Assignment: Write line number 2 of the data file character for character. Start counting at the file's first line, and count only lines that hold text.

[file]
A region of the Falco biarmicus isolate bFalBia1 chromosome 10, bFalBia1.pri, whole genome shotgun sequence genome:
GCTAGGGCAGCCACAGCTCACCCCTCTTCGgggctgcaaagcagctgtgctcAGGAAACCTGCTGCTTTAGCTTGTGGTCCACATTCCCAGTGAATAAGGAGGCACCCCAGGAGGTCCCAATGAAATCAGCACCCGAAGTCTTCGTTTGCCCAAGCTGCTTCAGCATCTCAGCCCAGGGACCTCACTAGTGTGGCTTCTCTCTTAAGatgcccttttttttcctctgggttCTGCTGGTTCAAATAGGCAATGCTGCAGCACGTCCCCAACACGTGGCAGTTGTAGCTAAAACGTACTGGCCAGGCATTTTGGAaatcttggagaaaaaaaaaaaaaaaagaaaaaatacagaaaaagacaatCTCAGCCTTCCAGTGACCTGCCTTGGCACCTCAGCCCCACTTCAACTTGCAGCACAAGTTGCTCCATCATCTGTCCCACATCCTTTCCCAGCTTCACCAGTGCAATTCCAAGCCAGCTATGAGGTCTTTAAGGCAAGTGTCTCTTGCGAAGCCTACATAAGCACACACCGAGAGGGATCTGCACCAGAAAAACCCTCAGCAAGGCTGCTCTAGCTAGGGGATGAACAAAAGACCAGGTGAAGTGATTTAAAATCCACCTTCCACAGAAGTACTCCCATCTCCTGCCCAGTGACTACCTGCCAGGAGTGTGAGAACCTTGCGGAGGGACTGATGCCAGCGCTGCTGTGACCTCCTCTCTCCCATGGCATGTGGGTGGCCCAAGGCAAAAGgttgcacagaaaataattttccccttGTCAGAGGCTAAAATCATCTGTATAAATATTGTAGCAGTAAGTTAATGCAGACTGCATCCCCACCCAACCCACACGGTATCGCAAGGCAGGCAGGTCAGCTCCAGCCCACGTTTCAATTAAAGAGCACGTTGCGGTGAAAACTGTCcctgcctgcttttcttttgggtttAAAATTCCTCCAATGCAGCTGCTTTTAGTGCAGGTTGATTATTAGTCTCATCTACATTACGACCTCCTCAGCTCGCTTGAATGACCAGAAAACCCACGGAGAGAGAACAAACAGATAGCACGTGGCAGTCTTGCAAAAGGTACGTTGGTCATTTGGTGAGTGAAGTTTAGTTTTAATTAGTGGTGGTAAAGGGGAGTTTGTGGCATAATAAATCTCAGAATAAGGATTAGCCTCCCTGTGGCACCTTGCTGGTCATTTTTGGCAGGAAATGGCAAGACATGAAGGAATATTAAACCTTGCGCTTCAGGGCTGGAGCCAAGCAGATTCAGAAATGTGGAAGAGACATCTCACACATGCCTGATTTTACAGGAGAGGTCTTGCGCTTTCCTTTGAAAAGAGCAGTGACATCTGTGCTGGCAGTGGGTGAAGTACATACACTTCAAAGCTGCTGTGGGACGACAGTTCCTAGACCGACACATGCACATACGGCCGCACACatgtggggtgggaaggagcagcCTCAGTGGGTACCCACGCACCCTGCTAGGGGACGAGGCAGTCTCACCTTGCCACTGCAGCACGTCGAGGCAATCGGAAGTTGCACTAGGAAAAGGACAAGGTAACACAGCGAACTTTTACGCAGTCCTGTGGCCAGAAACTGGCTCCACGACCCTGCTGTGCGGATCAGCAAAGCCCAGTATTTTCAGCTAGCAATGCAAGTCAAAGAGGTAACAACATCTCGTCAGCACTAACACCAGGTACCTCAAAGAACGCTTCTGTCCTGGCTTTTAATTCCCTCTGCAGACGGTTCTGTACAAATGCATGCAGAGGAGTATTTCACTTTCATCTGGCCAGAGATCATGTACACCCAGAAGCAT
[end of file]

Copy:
GCTAGGGCAGCCACAGCTCACCCCTCTTCGgggctgcaaagcagctgtgctcAGGAAACCTGCTGCTTTAGCTTGTGGTCCACATTCCCAGTGAATAAGGAGGCACCCCAGGAGGTCCCAATGAAATCAGCACCCGAAGTCTTCGTTTGCCCAAGCTGCTTCAGCATCTCAGCCCAGGGACCTCACTAGTGTGGCTTCTCTCTTAAGatgcccttttttttcctctgggttCTGCTGGTTCAAATAGGCAATGCTGCAGCACGTCCCCAACACGTGGCAGTTGTAGCTAAAACGTACTGGCCAGGCATTTTGGAaatcttggagaaaaaaaaaaaaaaaagaaaaaatacagaaaaagacaatCTCAGCCTTCCAGTGACCTGCCTTGGCACCTCAGCCCCACTTCAACTTGCAGCACAAGTTGCTCCATCATCTGTCCCACATCCTTTCCCAGCTTCACCAGTGCAATTCCAAGCCAGCTATGAGGTCTTTAAGGCAAGTGTCTCTTGCGAAGCCTACATAAGCACACACCGAGAGGGATCTGCACCAGAAAAACCCTCAGCAAGGCTGCTCTAGCTAGGGGATGAACAAAAGACCAGGTGAAGTGATTTAAAATCCACCTTCCACAGAAGTACTCCCATCTCCTGCCCAGTGACTACCTGCCAGGAGTGTGAGAACCTTGCGGAGGGACTGATGCCAGCGCTGCTGTGACCTCCTCTCTCCCATGGCATGTGGGTGGCCCAAGGCAAAAGgttgcacagaaaataattttccccttGTCAGAGGCTAAAATCATCTGTATAAATATTGTAGCAGTAAGTTAATGCAGACTGCATCCCCACCCAACCCACACGGTATCGCAAGGCAGGCAGGTCAGCTCCAGCCCACGTTTCAATTAAAGAGCACGTTGCGGTGAAAACTGTCcctgcctgcttttcttttgggtttAAAATTCCTCCAATGCAGCTGCTTTTAGTGCAGGTTGATTATTAGTCTCATCTACATTACGACCTCCTCAGCTCGCTTGAATGACCAGAAAACCCACGGAGAGAGAACAAACAGATAGCACGTGGCAGTCTTGCAAAAGGTACGTTGGTCATTTGGTGAGTGAAGTTTAGTTTTAATTAGTGGTGGTAAAGGGGAGTTTGTGGCATAATAAATCTCAGAATAAGGATTAGCCTCCCTGTGGCACCTTGCTGGTCATTTTTGGCAGGAAATGGCAAGACATGAAGGAATATTAAACCTTGCGCTTCAGGGCTGGAGCCAAGCAGATTCAGAAATGTGGAAGAGACATCTCACACATGCCTGATTTTACAGGAGAGGTCTTGCGCTTTCCTTTGAAAAGAGCAGTGACATCTGTGCTGGCAGTGGGTGAAGTACATACACTTCAAAGCTGCTGTGGGACGACAGTTCCTAGACCGACACATGCACATACGGCCGCACACatgtggggtgggaaggagcagcCTCAGTGGGTACCCACGCACCCTGCTAGGGGACGAGGCAGTCTCACCTTGCCACTGCAGCACGTCGAGGCAATCGGAAGTTGCACTAGGAAAAGGACAAGGTAACACAGCGAACTTTTACGCAGTCCTGTGGCCAGAAACTGGCTCCACGACCCTGCTGTGCGGATCAGCAAAGCCCAGTATTTTCAGCTAGCAATGCAAGTCAAAGAGGTAACAACATCTCGTCAGCACTAACACCAGGTACCTCAAAGAACGCTTCTGTCCTGGCTTTTAATTCCCTCTGCAGACGGTTCTGTACAAATGCATGCAGAGGAGTATTTCACTTTCATCTGGCCAGAGATCATGTACACCCAGAAGCAT